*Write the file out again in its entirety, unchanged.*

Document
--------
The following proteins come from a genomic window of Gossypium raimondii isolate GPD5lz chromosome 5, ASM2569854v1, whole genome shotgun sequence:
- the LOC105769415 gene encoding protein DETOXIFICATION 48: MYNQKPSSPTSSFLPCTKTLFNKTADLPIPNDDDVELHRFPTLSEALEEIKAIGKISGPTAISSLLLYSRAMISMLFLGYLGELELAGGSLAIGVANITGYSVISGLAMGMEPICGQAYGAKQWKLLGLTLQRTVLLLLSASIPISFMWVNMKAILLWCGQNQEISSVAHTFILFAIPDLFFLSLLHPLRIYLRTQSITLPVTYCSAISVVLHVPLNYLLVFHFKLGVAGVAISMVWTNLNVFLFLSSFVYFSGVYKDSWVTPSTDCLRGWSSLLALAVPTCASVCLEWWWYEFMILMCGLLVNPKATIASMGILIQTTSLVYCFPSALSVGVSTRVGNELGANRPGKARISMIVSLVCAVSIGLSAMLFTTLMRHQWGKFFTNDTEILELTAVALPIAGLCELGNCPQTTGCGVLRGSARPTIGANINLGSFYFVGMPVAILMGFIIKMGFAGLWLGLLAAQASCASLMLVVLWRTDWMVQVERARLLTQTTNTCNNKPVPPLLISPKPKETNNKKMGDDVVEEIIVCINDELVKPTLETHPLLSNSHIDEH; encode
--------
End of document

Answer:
The following proteins come from a genomic window of Gossypium raimondii isolate GPD5lz chromosome 5, ASM2569854v1, whole genome shotgun sequence:
- the LOC105769415 gene encoding protein DETOXIFICATION 48: MYNQKPSSPTSSFLPCTKTLFNKTADLPIPNDDDVELHRFPTLSEALEEIKAIGKISGPTAISSLLLYSRAMISMLFLGYLGELELAGGSLAIGVANITGYSVISGLAMGMEPICGQAYGAKQWKLLGLTLQRTVLLLLSASIPISFMWVNMKAILLWCGQNQEISSVAHTFILFAIPDLFFLSLLHPLRIYLRTQSITLPVTYCSAISVVLHVPLNYLLVFHFKLGVAGVAISMVWTNLNVFLFLSSFVYFSGVYKDSWVTPSTDCLRGWSSLLALAVPTCASVCLEWWWYEFMILMCGLLVNPKATIASMGILIQTTSLVYCFPSALSVGVSTRVGNELGANRPGKARISMIVSLVCAVSIGLSAMLFTTLMRHQWGKFFTNDTEILELTAVALPIAGLCELGNCPQTTGCGVLRGSARPTIGANINLGSFYFVGMPVAILMGFIIKMGFAGLWLGLLAAQASCASLMLVVLWRTDWMVQVERARLLTQTTNTCNNKPVPPLLISPKPKETNNKKMGDDVVEEIIVCINDELVKPTLETHPLLSNSHIDEH; encode